When I wrote The Language of Emotions, I had not yet found a concise definition of emotions anywhere, so I sort of tap-danced around the issue and dove into my own empathic view of emotions as unique messengers that carry specific gifts. But I read a wonderful book last year that presented the perfect definition: emotions are action-requiring neurological programs — and I relied upon this definition in my newest book, The Art of Empathy. It is an absolutely magnificent frame through which to view emotions!
This definition comes from neuroscientist Antonio Damasio’s book, Self Comes to Mind: Constructing the Conscious Brain. It’s a good, though quite involved read, in which Damasio lays out some theories of consciousness, based on his work as a research scientist. How does a brain create a mind? How does the mind create a self? What are the connections between wakefulness, consciousness, mind, and self? Can you be awake but not conscious? (Yes, for instance, in epileptic “absence” seizures, where you can be walking around but have no conscious awareness of anything you’re doing, and no memory of anything you did during the seizure.)
After he walks us through many different conceptualizations of consciousness, Damasio puts forth the hypothesis that true self-aware and other-aware consciousness cannot occur without emotions. It is only when we feel emotions and have emotional awareness of our surroundings, Damasio asserts, that we can be said to be conscious. Otherwise, we might just as well be sleepwalking.
Wow, I don’t know about you, but when I was growing up in the New Age, emotions were seen as a hindrance to consciousness — because emotions were allegedly “lower” than intellectual or spiritual ideas. Only joy and happiness were supported — everything else was trouble. I fell for that idea as a pre-teen, but I quickly saw that the idea was deeply flawed, and that people can’t actually function at all if they try to live above, without, or in spite of their emotions. Emotions, I felt, were central to every aspect of thinking and behavior — but I was completely alone in my view, and I needed to study interactions, emotions, and empathy for many years in order to flesh out my impressions and hypotheses.
It’s wonderful, after a lifetime of identifying the positive purposes of emotions on my own, to read all of the new research about emotions and their importance to memory, learning, thinking, decision making, and now consciousness and self-hood (and, of course, intellectual and spiritual ideas) … wow.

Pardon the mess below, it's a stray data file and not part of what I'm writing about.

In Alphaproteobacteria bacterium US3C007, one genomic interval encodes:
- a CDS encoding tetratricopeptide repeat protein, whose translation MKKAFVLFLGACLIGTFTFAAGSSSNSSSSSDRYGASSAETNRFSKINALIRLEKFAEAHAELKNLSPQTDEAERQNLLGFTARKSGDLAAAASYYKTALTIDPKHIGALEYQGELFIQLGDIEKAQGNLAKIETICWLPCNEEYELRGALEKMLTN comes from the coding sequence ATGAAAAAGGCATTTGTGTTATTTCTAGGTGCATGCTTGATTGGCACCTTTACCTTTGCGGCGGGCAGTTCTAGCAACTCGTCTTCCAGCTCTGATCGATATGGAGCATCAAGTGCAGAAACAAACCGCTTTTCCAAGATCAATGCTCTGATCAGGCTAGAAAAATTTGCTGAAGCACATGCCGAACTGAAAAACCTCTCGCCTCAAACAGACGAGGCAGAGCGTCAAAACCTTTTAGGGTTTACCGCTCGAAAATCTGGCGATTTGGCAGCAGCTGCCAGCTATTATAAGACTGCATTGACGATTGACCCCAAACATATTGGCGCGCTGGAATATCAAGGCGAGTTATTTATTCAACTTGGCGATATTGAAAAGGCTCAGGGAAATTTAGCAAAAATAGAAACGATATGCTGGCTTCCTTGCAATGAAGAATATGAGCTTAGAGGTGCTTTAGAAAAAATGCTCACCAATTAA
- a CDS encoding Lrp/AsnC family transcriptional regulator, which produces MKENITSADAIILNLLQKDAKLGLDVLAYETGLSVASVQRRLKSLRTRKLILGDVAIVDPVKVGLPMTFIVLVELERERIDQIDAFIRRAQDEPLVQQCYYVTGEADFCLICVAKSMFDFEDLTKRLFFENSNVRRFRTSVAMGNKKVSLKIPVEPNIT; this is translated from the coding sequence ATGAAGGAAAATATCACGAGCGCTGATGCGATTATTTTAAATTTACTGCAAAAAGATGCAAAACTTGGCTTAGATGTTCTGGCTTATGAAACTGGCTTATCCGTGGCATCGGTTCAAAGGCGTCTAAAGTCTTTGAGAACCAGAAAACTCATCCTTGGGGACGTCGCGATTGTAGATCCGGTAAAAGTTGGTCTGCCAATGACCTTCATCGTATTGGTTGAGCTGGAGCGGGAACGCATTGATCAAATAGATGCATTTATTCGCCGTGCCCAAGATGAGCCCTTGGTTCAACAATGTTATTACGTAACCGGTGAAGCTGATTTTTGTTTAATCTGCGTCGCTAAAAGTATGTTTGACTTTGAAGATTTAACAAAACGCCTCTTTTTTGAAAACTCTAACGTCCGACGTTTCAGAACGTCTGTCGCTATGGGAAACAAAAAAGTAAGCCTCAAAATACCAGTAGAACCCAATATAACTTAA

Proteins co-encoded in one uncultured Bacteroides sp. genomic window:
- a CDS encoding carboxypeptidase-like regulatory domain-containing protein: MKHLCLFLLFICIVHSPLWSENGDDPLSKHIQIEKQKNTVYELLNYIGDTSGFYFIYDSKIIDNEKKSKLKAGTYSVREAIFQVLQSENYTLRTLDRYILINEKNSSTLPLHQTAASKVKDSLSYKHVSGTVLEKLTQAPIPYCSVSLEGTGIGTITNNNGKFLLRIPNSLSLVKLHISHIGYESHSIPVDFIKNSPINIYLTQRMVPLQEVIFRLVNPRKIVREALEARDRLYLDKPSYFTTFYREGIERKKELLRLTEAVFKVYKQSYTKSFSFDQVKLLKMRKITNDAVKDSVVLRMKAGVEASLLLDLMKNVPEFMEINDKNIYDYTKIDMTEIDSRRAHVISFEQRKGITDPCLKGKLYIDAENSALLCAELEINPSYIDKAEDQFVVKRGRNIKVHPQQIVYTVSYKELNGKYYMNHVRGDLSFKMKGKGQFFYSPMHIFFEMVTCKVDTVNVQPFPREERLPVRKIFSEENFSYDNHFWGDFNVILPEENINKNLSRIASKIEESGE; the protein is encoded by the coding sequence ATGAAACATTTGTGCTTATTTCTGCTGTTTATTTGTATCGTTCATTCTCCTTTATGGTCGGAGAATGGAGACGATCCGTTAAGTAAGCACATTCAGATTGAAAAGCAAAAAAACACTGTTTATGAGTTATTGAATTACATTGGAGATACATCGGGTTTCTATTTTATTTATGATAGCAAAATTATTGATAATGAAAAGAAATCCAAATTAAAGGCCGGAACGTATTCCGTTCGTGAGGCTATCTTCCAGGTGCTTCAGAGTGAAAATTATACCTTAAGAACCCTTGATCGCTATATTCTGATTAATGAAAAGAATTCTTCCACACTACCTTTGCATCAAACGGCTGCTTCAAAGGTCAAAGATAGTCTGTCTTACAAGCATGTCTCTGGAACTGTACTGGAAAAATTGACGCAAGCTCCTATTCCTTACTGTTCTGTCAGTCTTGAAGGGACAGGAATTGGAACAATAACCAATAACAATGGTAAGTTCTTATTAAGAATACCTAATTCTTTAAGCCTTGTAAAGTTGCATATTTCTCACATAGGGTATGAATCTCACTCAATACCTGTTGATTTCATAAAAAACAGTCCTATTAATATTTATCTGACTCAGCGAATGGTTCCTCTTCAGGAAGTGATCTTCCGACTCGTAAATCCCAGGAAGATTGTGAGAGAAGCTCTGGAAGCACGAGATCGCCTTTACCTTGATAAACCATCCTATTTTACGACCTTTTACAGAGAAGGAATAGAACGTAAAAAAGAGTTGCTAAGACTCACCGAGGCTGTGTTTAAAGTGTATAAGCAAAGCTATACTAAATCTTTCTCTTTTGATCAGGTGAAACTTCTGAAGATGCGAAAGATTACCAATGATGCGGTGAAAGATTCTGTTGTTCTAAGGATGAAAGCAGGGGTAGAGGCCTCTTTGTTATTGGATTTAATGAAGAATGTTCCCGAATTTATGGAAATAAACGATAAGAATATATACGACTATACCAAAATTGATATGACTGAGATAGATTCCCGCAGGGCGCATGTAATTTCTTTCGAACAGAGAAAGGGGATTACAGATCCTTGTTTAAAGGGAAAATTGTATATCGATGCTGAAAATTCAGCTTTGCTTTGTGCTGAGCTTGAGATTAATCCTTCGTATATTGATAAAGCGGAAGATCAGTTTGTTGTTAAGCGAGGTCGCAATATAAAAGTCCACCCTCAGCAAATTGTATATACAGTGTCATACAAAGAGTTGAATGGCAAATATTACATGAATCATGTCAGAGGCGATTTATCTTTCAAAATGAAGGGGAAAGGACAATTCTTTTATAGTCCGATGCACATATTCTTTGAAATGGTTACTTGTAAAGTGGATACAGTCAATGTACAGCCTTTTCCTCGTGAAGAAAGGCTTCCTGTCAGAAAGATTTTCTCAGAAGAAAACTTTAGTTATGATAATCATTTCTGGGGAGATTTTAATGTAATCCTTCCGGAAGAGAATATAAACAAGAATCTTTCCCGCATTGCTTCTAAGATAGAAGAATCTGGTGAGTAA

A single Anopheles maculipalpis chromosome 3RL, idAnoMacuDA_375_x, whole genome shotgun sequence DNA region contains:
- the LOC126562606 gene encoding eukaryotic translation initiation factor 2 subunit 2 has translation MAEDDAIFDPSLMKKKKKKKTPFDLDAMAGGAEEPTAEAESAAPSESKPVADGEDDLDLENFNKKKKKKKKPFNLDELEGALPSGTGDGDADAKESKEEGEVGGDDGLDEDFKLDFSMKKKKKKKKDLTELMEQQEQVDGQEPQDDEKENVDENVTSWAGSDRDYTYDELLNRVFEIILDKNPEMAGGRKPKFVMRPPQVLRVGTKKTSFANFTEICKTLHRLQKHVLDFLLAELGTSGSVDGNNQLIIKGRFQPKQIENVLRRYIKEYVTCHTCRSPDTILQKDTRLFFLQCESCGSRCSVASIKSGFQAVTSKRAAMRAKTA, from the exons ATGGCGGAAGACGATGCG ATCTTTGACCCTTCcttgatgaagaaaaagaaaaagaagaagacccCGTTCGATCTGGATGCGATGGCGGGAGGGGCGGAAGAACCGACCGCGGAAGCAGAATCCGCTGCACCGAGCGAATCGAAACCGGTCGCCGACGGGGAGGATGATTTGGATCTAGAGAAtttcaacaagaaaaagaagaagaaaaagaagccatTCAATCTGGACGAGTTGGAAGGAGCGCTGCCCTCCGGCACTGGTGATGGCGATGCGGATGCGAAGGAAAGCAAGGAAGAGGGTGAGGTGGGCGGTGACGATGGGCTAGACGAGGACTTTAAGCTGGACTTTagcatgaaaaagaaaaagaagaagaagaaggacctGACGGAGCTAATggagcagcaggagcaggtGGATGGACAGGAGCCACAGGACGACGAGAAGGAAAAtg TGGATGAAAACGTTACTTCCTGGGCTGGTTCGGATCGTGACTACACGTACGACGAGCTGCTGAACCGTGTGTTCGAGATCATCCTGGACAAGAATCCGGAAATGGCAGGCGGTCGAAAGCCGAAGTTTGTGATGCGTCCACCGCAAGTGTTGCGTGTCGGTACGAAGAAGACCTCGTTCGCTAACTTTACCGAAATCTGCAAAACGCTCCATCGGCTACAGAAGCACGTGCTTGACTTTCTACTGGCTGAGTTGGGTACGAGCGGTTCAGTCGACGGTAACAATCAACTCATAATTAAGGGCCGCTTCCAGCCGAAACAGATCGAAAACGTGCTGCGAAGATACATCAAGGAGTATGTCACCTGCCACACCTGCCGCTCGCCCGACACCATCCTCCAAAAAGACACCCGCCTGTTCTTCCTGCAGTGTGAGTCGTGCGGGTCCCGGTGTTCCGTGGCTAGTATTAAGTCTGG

I saw clearly throughout my time in the New Age that denying nearly all emotions (or treating them as problematic) meant that people didn’t learn much about them (except that they were to be avoided). People around me tried to live above, in spite of, and without emotions so that they could be more spiritual or more clear, but their efforts didn’t bear fruit. In theory, living without emotions might seem at first glance to be an interesting idea, but in reality (where emotions are integral to thinking, learning, socialization, memory, and consciousness) trying to live without emotions is just silly talk. However, I’m grateful for that silly talk, because it provided me a wonderful living laboratory for my early research into emotions.
So it was wonderful to read Damasio’s hypothesis: Full functional, interactive consciousness requires emotions. Yes!
Because emotions are action-requiring neurological programs
Damasio also puts forward the idea that emotions are “action-requiring neurological programs,” which is such a wonderful way of approaching them. And in my work, I had already done just that! So, for instance, fear requires that you take action to orient to change and novelty, or to avoid physical harm. Anger requires that you take action to protect or restore your sense of self or your standpoint (or the selves and standpoints of others, if your anger is related to social justice). Shame requires that you take action to avoid injuring others or yourself (if the shame is authentic to you. It’s important to first identify whether the shame has been applied as a control mechanism from the outside). Sadness requires that you take action to let go of something that isn’t working anyway, and grief requires that you actively mourn something that is lost irretrievably. And so forth.